Real Characters: If You Think the Secondary Roles in Opera Are for Secondary Singers, Think Again. to Get Them Right, Those Comprimario Roles Demand Very Special Talents

Article excerpt

"THERE ARE NO SMALL ROLES--ONLY SMALL PERFORMERS." THIS snippet of theatrical wisdom is generally offered, along with a condescending little smile, by those performers who have very large roles indeed. The most irritating thing about that rather tired observation, of course, is that it's true--though "stars" seldom mention its equally true corollary: that there are large roles, and they are sometimes filled by very small performers. We have all attended a performance where the faithful servant or the aged retainer or the pert little servant girl upstages the park-and-bark tenor with the glorious voice. We have all seen performances come theatrically alive when singers lower down on the cast list make their entrances. We have all attended performances saved from mediocrity by the comprimario.

Which it at least classy sounding, as names go. Better than, say, "the guy who always gets the bit part," or "always a duenna, never a diva," or "the little people." The Italian term simply refers to those people who perform with the leads--though the men and women who consciously build careers by cornering the market on such roles tend more often to refer to themselves as "character singers."

Peter Blanchet is a forty-something tenor who has made his living as a singer since 1982. Personable, chatty, bright-eyed and sporting a trim goatee, he projects an almost theatrical vivacity even over coffee at a cafe near his home in Toronto's Cabbagetown. He's telling me that he'll never sing Rodolfo. That he'll never sing Don Jose. And that's just fine. Very early in his career, he says, "I thought that the best way to market myself was as a character singer. Partly because of my body size--I'm not very tall. Partly because of the quality of my voice. Partly because I'm good at acting and movement. Plus," he adds, "I wanted to earn a living. I wanted to sing in the big houses, and I had to ask myself how I'd be marketable in those. The answer was as a character singer. I thought, 'Why sit around and wait to be cast as Rodolfo? And starve?'" An eminently practical approach. But I wonder whether there weren't just a few regrets, a few fantasies unfulfilled, any lingering disappointment? "Oh, I suppose there's an ounce," he says. "Rodolfos make more money. Character singers don't make as much, but we have the same expenses. And sometimes you feel you're getting overlooked--that people aren't appreciating the artistry you bring to creating a character role."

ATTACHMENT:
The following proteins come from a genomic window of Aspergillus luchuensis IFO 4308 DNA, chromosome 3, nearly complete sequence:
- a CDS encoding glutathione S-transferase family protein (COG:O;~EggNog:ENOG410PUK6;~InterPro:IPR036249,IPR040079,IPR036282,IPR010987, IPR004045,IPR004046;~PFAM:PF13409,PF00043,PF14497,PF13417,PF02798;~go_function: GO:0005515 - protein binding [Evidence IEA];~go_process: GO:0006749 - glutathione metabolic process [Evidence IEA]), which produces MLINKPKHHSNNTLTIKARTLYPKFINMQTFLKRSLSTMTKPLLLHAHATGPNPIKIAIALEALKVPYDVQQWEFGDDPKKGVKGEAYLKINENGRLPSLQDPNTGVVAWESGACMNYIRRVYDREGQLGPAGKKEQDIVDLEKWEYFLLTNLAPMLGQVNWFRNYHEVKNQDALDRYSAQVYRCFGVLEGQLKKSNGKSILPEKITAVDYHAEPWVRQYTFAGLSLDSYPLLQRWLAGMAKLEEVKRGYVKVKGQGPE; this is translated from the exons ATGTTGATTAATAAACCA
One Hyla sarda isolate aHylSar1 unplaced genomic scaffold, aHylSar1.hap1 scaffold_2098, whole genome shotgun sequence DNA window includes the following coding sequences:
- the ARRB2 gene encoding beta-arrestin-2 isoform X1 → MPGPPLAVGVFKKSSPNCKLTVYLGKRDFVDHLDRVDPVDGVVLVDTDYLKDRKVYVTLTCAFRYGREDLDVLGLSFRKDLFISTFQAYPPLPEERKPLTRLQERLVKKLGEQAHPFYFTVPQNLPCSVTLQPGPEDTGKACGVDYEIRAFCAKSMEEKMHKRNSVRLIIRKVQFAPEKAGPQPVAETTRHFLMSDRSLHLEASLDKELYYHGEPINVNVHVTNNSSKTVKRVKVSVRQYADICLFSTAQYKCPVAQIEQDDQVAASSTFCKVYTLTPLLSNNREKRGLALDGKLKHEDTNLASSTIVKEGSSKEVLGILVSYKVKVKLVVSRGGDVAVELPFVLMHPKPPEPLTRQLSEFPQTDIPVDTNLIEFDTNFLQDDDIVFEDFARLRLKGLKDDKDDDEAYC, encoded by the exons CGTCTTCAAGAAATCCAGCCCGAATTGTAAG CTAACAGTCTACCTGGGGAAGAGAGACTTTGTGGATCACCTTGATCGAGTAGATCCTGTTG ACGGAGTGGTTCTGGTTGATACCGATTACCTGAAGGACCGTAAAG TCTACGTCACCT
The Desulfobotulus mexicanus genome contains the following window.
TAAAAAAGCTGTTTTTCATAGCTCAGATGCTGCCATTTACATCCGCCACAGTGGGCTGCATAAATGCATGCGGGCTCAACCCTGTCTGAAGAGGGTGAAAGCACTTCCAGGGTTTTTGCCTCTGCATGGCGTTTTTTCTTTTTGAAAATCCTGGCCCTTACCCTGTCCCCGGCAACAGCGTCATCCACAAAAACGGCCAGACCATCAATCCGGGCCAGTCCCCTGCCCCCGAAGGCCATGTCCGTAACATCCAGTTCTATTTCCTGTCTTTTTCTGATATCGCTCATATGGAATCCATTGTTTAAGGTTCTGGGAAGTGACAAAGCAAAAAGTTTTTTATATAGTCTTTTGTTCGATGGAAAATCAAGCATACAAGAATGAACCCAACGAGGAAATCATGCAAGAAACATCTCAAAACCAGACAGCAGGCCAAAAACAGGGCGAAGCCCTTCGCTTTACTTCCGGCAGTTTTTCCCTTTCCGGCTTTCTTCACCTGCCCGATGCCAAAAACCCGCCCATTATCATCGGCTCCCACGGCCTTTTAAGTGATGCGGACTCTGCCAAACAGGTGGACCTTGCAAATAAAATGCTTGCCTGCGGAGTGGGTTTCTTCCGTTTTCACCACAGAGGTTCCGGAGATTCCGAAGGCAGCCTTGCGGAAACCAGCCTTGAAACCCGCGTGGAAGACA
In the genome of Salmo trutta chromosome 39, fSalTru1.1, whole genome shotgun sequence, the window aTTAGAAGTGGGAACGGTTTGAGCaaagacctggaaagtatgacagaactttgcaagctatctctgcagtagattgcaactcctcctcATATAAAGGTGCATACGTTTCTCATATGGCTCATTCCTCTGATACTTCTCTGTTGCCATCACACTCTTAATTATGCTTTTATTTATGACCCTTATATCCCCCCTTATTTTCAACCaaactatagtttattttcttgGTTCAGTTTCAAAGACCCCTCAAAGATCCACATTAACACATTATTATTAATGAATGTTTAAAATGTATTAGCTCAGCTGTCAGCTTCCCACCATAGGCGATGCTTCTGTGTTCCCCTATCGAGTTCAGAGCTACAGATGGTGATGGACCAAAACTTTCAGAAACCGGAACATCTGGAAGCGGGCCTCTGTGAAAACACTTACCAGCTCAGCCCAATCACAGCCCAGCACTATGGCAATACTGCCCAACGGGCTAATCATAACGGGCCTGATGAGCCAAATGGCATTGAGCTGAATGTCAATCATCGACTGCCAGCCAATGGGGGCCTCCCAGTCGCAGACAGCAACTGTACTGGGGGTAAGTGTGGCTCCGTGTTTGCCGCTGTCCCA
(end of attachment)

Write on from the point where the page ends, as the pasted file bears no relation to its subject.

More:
But that's just sometimes. Mostly, Blanchet feels he gets the audience response--laughter, rapt attention--that signals success. The critics have also taken note. Among his favorite roles are the four servants in Offenbach's Les Contes d'Hoffmann. After performances in Dallas, the critic for the Times-Herald felt moved to comment, "The parts are so different and Blanchet is so versatile you'd hardly know he was the same artist."

Which is the mark, of course, of a singing actor--with the emphasis on actor. As Blancher says, "If a character singer is not a good actor, you don't have a career." He remembers discussing this with composer Stephen Sondheim, who claimed, at a party they attended, that he couldn't bear opera because most opera singers were such terrible actors. Ah, but the challenges, the difficulties, countered Blanchet. A stage actor paces his performance through his own sense of the developing drama, but a singer? "The composer dictates your dramatic choices most of the time," he told Sondheim, "and you might have just an eighth-note rest for a dramatic pause even if you think it should be longer. You're tied to the music. And if you see an opera singer who can make that work, you have one terrific actor on your hands."

These days, as Blancher points out, we are seeing more singers at every level "who can make that work" (though we all have favorite instances to the contrary, mine being a recent Tristan und Isolde at the Met, where the principals were of such monumental girth and stodgy deportment that the director chose, wisely, to stage the love duet in almost impenetrable shadow, thus sparing the audience a scene more reminiscent of a coupling in Jurassic Park than passion in mythical Cornwall). …